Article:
How the Media Smeared Trump on Charlottesville

By | 2017-06-02T18:30:05+00:00 August 21, 2017|
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As many have pointed out, since about 4 p.m. on August 12, the media coverage of Charlottesville has been much more about President Trump’s statements than about James Fields, Heather Heyer, an auto ramming, a riot, a white supremacist rally, or a statue of Robert E. Lee.

Talking heads, Capitol Hill pontificators, CEOs, and ordinary folks on Facebook have criticized the president’s Saturday remarks as inadequate at best and an oblique expression of complicity with the Ku Klux Klan at worst. For one erstwhile supporter they necessitated a clean break with the president. Julius Krein explained to Slate that he was forced to revise his views of Trump by “the simple and obvious fact that somebody died, and it was obvious that there was some neo-Nazi psychopath who killed that person. To not state the obvious, to fail to ‘tell it like it is,’ I thought was pathetic.”

It’s easy to see why Krein would think that President Trump was expected to address one simple and obvious fact—that a neo-nazi murdered someone in Charlottesville—because Krein, like virtually everybody, acquired his information about the president’s statement from the media. For example, the report about the events of August 12 on NPR’s website indicates, with respect to Trump’s statement, that the “obvious” facts about Charlottesville were exactly those mentioned by Krein, and it even notes that although President Trump approached the microphone about an hour after the car ramming, his remarks somehow overlooked both the ramming and its victims. Sure sounds like the president flunked a no-brainer, or was up to something odd.

Unfortunately for the president’s critics, what was obvious to them whenever this completed narrative reached them could not have been obvious to President Trump when he began to speak at 3:35 p.m.. Why? Because at that moment it was not obvious to anybody. The hospital where the victims of the car ramming were being treated announced that one person was dead and 19 were wounded at 3:53, more than 10 minutes after the president finished his remarks.

It is true that the mayor of Charlottesville had tweeted information about an unspecified death at 3:16, but the tweet did not link the fatality to the car ramming or to any specific cause.  So when Trump was preparing his statement, and while he gave it, he did not know the “obvious fact” that Krein and so many others now insist he ought to have addressed, that a person had been killed. And he also did not know that her killer was a neo-nazi psychopath, because the driver’s identity was not announced by the police until 9:46 pm.

In fact, when President Trump addressed the cameras on the afternoon of August 12, he was not there to share with the nation his views of a terrorist attack, as many with 20/20 hindsight suppose. He was there to offer reflections on a disturbing riot which had been going on in Charlottesville since about 11:00 a.m., and about which he had already commented in a tweet at 1:19 p.m., when the simple and obvious fact that now summarizes Charlottesville to everybody was as unobvious as it could possibly be, because it hadn’t happened, and nobody imagined that it would (except possibly James Fields). From about 11:30 a.m. to 1:42 p.m. (when the ramming occurred) the obvious fact of Charlottesville was an ongoing  riot, and this continued to be the case at 3:35 p.m. when the car ramming, its effects, and its causes were still subjects of unconfirmed report and speculation.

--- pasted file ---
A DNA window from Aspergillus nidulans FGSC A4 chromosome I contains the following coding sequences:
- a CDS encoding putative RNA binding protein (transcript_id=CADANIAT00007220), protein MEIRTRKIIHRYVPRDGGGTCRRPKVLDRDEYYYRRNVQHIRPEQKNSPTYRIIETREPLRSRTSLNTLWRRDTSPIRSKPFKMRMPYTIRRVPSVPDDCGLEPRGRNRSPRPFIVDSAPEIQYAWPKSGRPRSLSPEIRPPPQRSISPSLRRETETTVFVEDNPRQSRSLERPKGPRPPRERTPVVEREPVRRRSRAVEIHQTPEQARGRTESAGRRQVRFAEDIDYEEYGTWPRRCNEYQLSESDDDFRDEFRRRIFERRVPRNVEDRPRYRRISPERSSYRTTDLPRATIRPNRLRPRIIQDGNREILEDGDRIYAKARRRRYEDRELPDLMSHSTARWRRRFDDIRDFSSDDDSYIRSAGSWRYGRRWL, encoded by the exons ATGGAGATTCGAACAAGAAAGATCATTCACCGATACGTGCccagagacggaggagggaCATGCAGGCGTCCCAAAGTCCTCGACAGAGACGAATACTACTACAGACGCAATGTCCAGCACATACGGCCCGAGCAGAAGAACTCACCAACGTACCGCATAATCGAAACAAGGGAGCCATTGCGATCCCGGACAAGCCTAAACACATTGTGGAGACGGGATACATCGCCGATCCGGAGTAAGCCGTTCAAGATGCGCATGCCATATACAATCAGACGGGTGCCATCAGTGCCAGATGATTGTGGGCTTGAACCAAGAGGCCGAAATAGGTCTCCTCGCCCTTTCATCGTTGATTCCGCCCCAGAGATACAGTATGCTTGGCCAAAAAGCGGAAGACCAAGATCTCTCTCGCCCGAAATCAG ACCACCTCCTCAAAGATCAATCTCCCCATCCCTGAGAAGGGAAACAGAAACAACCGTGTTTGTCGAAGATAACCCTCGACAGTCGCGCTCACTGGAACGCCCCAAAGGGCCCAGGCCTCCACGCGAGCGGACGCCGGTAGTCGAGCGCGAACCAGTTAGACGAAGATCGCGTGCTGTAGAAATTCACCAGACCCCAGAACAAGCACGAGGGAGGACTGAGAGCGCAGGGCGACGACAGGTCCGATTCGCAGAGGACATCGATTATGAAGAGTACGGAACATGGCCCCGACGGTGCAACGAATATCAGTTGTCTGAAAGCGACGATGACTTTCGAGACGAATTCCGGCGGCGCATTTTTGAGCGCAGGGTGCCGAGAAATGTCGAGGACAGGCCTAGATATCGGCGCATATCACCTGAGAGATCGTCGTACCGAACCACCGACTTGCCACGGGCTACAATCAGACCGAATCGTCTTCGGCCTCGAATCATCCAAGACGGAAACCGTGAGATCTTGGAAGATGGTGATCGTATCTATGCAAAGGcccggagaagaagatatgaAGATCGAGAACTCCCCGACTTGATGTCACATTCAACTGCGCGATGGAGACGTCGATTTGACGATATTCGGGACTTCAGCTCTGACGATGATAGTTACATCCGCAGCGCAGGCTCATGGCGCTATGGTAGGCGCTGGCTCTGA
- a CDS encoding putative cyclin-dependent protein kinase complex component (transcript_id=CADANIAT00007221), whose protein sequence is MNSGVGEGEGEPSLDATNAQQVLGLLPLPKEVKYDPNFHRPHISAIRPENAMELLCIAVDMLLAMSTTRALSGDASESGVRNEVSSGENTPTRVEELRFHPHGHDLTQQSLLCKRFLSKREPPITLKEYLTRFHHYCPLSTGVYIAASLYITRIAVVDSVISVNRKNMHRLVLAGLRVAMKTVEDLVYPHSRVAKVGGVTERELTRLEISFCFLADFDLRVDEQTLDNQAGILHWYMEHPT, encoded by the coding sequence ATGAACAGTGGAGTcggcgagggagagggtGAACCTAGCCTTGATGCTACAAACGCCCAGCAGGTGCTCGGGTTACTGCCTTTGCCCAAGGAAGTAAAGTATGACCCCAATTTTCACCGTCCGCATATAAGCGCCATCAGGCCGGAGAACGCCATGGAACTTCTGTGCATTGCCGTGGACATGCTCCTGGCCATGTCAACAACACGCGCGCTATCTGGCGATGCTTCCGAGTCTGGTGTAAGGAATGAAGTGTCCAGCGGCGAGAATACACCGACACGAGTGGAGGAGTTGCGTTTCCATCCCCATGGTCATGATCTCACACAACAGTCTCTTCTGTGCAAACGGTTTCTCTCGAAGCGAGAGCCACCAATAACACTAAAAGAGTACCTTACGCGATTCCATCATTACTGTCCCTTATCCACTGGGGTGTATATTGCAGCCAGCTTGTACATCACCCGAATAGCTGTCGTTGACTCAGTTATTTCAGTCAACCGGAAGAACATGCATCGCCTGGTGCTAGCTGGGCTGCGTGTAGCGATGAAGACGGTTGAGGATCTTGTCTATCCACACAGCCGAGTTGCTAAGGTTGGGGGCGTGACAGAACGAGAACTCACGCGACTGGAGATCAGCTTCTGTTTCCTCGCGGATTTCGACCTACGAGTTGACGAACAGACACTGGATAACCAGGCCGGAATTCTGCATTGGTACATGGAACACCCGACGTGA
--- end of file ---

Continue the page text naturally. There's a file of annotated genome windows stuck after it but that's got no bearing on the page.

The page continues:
The president did not choose the time of his statement because it was opportune with respect to the status of the events in Charlottesville, but because a media appearance about a different matter was already scheduled for that hour. If  his schedule had been free, then within about 20 minutes of 3:35 he likely would have learned part of what is now so crystal clear to Krein and others, and his eventual statement would probably have been very different.  But at 3:35 he could not craft a statement around an event, the facts of which were not yet established and confirmed, much less obvious to everybody.

We have heard a lot of hyperventilating about the president’s “moral leadership” from Monday morning quarterbacks who have never played the game at the president’s level and who in this case didn’t even watch a complete broadcast of it. If the media story on which they rely had been only about Charlottesville itself, it would not have been egregiously misinformative to start reports with the most critical events. A woman was killed by a neo-nazi at a white supremacist rally in Charlottesville: that tells the public the most important thing that happened in Charlottesville on August 12.  But in a story about the president’s statement—and that was and remains the actual banner story in the media coverage—it is nothing if not malicious negligence to omit all information about how the facts became available and what was known at the specific time the president made his statement. This fake news smear is a moral disgrace to journalism. Talk about unfitness for a job.